Shelters do not require an on-site behavioral trainer to save their dogs. Approximately 80-90% of dogs coming into shelters do not have severe behavior issues. Therefore, shelters can achieve no kill or come close to doing so without needing serious behavior rehabilitation. Shelters can hire a trainer on a part time basis or even get a trainer to volunteer their services to help the few dogs with serious behavior issues. Finally, shelters can run large scale dog play groups, such as Amy Sadler’s Playing for Life program, which significantly reduces behavior problems in shelter dogs. Most importantly, these types of playgroups do not require a trainer or behaviorist.
Niki Dawson’s comments are very disappointing, but not surprising. While I held out hope Ms. Dawson changed her ways, her past experience working at HSUS and at high kill shelters likely still impacts her mindset. While serving as Executive Director at Camden County Animal Shelter, the dog kill rate increased from approximately 20% in 2007 and 19% in 2008, the two years before Ms. Dawson’s tenure as Executive Director began near the end of 2008, to 28% in her last calender year at the shelter in 2010. In 2013, Camden County Animal Shelter’s kill rate was back down to 19%. In 2010 while Niki Dawson was assisting Liberty Humane Society, many people in the community criticized her shelter for killing dogs. In a roughly one month span, Liberty Humane Society killed 25 dogs along with 47 cats and some people questioned how the shelter used temperament testing to make life and death decisions for dogs. No kill leader, Nathan Winograd, told Ms. Dawson she was not doing enough positive outreach and she had alternatives to killing dogs. Thus, Ms. Dawson’s defense of high kill shelters is not surprising based on her fairly recent experience running these types of facilities.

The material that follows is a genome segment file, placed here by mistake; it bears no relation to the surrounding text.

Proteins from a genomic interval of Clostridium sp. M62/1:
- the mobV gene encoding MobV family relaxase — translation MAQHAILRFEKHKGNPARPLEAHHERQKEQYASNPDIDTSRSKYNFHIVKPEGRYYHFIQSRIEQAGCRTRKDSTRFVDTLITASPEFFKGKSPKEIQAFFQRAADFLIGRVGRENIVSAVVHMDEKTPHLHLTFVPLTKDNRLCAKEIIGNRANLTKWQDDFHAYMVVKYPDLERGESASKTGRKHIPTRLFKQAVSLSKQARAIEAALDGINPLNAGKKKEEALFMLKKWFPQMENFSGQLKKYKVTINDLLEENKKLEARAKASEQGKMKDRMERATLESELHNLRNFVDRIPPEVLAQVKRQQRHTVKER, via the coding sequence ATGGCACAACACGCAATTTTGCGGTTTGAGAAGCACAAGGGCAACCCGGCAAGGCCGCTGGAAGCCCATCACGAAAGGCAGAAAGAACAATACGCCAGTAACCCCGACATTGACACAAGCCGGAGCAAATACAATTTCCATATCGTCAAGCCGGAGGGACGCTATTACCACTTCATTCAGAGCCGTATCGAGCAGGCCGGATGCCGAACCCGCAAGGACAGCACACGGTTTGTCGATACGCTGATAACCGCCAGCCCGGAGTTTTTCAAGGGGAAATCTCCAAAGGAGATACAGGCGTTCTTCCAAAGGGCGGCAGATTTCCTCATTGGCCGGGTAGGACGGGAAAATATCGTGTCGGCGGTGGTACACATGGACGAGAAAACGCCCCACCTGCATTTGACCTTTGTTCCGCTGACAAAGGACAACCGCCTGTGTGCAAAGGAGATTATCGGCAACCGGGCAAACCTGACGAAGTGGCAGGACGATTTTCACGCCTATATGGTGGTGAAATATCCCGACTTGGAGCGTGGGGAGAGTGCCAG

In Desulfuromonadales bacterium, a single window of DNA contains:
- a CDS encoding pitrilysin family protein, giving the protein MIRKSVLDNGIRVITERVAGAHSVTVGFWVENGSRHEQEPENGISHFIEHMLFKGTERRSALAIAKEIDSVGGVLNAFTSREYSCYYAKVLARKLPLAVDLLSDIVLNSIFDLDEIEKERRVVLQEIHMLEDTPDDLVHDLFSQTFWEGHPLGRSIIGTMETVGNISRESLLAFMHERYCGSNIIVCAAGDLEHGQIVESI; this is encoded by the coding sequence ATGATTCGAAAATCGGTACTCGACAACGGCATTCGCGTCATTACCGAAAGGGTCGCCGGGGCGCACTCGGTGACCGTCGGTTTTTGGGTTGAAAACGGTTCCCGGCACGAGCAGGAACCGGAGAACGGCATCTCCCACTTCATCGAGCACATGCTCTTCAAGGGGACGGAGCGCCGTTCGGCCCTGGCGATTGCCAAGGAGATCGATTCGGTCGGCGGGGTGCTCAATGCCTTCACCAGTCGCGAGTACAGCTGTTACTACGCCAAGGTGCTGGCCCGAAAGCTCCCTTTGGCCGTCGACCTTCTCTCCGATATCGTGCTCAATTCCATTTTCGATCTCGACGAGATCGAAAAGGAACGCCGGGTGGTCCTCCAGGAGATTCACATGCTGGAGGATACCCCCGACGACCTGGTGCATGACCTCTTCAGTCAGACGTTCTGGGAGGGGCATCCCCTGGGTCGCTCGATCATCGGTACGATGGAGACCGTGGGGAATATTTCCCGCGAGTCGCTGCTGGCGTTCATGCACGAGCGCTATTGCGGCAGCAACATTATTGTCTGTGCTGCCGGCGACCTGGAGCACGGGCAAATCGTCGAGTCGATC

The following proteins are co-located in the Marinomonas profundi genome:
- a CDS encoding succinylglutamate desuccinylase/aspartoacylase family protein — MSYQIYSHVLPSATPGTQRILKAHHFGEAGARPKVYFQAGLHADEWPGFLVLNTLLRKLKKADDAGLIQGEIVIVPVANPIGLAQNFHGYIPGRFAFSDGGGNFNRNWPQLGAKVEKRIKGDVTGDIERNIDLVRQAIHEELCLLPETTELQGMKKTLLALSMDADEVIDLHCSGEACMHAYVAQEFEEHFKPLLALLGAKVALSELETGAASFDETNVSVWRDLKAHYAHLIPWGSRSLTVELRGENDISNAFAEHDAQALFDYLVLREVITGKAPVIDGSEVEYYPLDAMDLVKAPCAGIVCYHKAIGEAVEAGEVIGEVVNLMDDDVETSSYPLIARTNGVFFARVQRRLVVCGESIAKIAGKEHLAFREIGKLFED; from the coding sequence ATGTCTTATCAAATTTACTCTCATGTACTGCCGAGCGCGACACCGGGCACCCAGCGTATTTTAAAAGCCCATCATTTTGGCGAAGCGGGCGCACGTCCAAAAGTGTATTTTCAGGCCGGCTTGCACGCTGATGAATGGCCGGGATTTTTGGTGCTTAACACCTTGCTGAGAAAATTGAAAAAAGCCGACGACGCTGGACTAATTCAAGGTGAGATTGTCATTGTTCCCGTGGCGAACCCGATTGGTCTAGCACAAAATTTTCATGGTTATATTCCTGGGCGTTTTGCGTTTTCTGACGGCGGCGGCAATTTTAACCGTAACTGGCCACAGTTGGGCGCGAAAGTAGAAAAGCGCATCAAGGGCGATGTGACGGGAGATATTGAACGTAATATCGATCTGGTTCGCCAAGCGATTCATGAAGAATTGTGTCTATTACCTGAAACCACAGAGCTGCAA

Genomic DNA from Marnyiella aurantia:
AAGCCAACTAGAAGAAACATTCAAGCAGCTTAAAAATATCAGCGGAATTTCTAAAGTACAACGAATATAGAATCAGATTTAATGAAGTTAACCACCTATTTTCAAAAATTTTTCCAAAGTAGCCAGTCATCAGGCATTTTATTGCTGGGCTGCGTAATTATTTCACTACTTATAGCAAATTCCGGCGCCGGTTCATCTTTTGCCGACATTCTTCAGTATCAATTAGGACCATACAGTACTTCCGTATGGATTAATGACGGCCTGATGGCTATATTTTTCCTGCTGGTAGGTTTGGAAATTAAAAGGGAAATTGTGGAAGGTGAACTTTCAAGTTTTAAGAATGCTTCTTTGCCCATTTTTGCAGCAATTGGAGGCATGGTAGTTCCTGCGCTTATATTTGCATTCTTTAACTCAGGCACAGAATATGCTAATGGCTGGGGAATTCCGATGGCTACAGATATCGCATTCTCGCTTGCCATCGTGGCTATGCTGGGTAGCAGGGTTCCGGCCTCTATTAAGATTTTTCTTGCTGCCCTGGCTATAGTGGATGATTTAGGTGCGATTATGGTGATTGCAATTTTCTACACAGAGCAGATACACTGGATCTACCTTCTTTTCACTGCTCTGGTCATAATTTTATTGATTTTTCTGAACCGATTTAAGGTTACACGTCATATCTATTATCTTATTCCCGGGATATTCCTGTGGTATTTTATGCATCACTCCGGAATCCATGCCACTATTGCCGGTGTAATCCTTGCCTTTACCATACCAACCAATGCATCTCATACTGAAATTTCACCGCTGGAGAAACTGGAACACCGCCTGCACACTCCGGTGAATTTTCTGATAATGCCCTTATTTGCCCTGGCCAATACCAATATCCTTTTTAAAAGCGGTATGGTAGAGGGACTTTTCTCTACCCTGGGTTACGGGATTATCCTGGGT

St. Huberts Executive Director, Heather Cammisa, who used to work at HSUS and is on the AWFNJ Advisory Board, said New Jersey’s animal shelters are just dandy:
Executive Director of St. Hubert’s Heather Cammisa said that they have made tremendous progress in New Jersey in not euthanizing animals.”We’ve come a really far way so now that we can share how we got there with our states they look up to us as a leader,” said Ms. Cammisa. She attributes it to responsive, effective animal control in every municipality, low-cost spay and neutering accessibility and the law in 1983.
Call me crazy, but I don’t consider the loss of as many as 30,000 or more dog and cat lives in New Jersey shelters during 2013 a success. Furthermore, would you consider Ron’s Animal Shelter an example of “tremendous progress?” Ron’s Animal Shelter killed 65% and 86% of its dogs and cats in 2013 and reported virtually identical kill rates in 2006. Any state that allows a shelter to keep on operating a slaughterhouse like that is no “leader.” Additionally, New Jersey animal shelters had a combined dog and cat kill rate of 28% in 2013 while only 11% of dogs and cats were euthanized in Colorado’s animal shelters during that same year. New Jersey’s kill rate was nearly 3 times higher than Colorado’s euthanasia rate despite Colorado shelters taking in nearly 3.5 times as many dogs and cats per capita. Thus, New Jersey animal shelters are not “leaders”, they are an embarrassment.